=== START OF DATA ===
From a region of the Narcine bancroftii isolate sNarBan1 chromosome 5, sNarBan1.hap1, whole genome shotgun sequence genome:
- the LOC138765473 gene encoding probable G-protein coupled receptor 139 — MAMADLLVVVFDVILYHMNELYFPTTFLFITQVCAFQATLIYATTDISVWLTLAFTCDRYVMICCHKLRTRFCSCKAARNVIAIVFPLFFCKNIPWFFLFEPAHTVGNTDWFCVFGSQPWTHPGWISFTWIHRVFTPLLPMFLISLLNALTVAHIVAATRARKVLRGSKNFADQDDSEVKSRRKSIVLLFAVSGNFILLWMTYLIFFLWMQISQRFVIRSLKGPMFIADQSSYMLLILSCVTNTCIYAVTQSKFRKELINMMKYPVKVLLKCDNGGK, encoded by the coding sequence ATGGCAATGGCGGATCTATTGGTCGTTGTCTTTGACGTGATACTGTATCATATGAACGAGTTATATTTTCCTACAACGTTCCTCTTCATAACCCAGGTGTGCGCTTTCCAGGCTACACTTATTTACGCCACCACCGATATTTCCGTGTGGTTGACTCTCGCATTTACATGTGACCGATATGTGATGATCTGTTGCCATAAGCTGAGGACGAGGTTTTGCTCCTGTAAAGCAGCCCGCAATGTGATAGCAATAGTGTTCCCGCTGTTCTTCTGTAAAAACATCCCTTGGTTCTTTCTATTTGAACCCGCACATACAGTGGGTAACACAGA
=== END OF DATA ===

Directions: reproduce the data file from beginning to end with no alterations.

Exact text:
From a region of the Narcine bancroftii isolate sNarBan1 chromosome 5, sNarBan1.hap1, whole genome shotgun sequence genome:
- the LOC138765473 gene encoding probable G-protein coupled receptor 139 — MAMADLLVVVFDVILYHMNELYFPTTFLFITQVCAFQATLIYATTDISVWLTLAFTCDRYVMICCHKLRTRFCSCKAARNVIAIVFPLFFCKNIPWFFLFEPAHTVGNTDWFCVFGSQPWTHPGWISFTWIHRVFTPLLPMFLISLLNALTVAHIVAATRARKVLRGSKNFADQDDSEVKSRRKSIVLLFAVSGNFILLWMTYLIFFLWMQISQRFVIRSLKGPMFIADQSSYMLLILSCVTNTCIYAVTQSKFRKELINMMKYPVKVLLKCDNGGK, encoded by the coding sequence ATGGCAATGGCGGATCTATTGGTCGTTGTCTTTGACGTGATACTGTATCATATGAACGAGTTATATTTTCCTACAACGTTCCTCTTCATAACCCAGGTGTGCGCTTTCCAGGCTACACTTATTTACGCCACCACCGATATTTCCGTGTGGTTGACTCTCGCATTTACATGTGACCGATATGTGATGATCTGTTGCCATAAGCTGAGGACGAGGTTTTGCTCCTGTAAAGCAGCCCGCAATGTGATAGCAATAGTGTTCCCGCTGTTCTTCTGTAAAAACATCCCTTGGTTCTTTCTATTTGAACCCGCACATACAGTGGGTAACACAGA